Judge Doubles Back on Requirement for Providing Steves With Sneak Peek at Advisors

August 11th, 2021 by Drew Vass

After a court-appointed Special Master raised concerns about sharing certain information with Steves and Sons Inc. (Steves) amid a court-ordered divestiture process, U.S. District Judge Robert E. Payne rescinded those requirements last week. At the urging of Special Master and former U.S. District Judge Lawrence F. Stengel, Judge Payne agreed that Steves shouldn’t be given advanced notice for who Stengel selects as advisers in the divestiture process for one of Jeld-Wen Inc.’s manufacturing plants. The divestiture order results from an antitrust lawsuit against Jeld-Wen in which Steves was the plaintiff. Steves is now expected to be a potential buyer in the process.

The decision by Judge Payne follows an announcement by Jeld-Wen last week that the company will forgo any further appeal of a court order requiring divesture of its door skins plant in Towanda, Pa., instead proceeding with the ordered sale.

After reviewing the request by Stengel, and statements of position filed by Jeld-Wen and Steves, “both parties agreed that the notice requirement … could be waived, at least at this time and for the purpose of enabling the Special Master to retain the two advisors referred to in the Letter Requests,” Judge Payne’s memorandum said.

Meanwhile, after Steves expressed concerns that Jeld-Wen may have “an incentive to have the divestiture process fail in its entirety so that it can retain Towanda,” those concerns should be alleviated now that Jeld-Wen has agreed to forgo appeal, the memo said. “Whatever may have been the basis for that aspect of Steves’ concern before Jeld-Wen announced that it will not appeal … that announcement by Jeld-Wen would seem to ameliorate Steves’ concern respecting Jeld-Wen’s interest in having a divestiture process that fails,” the Judge added.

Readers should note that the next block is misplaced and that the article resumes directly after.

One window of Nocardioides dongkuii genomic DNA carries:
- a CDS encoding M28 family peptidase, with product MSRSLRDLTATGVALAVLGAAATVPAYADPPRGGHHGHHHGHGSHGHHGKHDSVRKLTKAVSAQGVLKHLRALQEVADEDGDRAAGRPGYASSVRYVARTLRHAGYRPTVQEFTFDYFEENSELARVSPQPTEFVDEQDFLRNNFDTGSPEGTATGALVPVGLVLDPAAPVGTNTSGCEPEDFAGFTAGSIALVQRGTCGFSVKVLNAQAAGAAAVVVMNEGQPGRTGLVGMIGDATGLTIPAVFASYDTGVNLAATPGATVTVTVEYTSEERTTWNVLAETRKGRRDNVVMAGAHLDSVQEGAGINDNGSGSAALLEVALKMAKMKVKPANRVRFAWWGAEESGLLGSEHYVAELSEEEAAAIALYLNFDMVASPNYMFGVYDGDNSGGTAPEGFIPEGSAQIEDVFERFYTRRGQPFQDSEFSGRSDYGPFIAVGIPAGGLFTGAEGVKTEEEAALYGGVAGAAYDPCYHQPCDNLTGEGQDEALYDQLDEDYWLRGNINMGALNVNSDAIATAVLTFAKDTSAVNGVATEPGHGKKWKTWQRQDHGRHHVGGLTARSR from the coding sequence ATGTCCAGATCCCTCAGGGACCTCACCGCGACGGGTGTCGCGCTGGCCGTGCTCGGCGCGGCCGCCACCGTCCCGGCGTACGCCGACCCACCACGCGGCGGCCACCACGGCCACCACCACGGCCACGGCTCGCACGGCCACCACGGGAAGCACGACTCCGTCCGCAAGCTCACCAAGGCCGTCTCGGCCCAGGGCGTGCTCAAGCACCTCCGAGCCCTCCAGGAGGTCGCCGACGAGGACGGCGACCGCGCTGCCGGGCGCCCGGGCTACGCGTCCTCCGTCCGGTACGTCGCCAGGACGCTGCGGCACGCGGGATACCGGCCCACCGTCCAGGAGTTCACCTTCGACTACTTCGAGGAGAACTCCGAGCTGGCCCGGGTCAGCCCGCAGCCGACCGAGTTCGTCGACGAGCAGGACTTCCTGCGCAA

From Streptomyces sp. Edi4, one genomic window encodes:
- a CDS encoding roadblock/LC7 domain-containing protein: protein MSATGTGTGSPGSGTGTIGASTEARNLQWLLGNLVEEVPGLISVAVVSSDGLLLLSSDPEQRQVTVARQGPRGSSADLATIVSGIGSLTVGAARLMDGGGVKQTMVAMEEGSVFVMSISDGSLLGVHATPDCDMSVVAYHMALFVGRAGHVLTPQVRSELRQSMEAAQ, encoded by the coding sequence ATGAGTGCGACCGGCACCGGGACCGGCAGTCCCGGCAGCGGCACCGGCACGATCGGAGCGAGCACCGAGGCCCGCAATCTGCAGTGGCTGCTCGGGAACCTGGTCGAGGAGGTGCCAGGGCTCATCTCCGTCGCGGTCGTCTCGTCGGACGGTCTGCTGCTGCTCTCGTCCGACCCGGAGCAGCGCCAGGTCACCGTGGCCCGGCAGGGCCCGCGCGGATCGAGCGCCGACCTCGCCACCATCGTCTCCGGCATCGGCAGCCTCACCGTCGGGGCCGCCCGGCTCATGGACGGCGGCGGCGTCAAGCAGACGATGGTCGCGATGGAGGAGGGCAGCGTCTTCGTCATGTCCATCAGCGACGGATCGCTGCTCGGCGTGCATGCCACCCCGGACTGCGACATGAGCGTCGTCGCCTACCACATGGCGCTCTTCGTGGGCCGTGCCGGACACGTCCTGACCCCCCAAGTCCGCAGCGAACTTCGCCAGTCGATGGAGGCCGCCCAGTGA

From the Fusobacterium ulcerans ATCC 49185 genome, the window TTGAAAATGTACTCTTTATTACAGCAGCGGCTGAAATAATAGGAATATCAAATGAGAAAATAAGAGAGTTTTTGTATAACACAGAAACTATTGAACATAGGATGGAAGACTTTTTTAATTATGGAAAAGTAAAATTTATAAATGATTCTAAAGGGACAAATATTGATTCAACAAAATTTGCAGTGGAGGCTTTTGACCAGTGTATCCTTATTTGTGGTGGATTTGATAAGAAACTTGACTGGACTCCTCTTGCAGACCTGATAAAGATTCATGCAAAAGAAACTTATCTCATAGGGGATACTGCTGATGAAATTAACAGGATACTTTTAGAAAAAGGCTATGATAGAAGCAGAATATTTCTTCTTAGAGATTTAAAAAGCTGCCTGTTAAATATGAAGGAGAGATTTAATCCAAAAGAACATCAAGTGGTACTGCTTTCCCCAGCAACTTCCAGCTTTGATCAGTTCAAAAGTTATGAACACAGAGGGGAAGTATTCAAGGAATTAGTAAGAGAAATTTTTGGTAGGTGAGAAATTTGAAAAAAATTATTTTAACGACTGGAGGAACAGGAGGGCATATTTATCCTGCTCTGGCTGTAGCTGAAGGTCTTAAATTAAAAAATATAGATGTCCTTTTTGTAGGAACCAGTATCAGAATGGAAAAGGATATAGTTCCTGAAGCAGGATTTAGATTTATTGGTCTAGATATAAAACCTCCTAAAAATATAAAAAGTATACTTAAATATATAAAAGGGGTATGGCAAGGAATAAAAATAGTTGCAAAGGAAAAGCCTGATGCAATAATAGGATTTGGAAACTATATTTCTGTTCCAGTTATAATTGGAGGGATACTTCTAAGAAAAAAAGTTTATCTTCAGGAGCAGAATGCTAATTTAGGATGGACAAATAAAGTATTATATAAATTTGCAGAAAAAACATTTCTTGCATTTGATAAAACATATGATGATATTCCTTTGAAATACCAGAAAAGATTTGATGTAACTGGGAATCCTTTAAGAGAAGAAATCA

Regarding additional concerns posited by Steves suggesting that Jeld-Wen may have economic incentives to pursue a buyer that will fail to post significant competition (the point of divestiture), and that the prior waiver would deprive Steves of the right to object to the retention of certain advisors, “On that score, Steves is correct,” Judge Payne said. But those concerns, he added, are best addressed by assuring that the Special Master has done a proper job in ensuring that advisors, or anyone associated with them, have no prior history or interests in doing business with Jeld-Wen or Steves. “Further, at this stage of the proceedings, it would seem unnecessary that Steves be provided with the identity of the two advisors assuming that the conflict clearance outlined above is effectuated by the Special Master,” he said. The time will come when the identities of advisors will be disclosed, at which time Steves is entitled to express objection, Judge Payne declared. In developing a plan for divestiture, the Special Master is best equipped to assure that neither company is allowed to influence development of a plan, his memo concluded.

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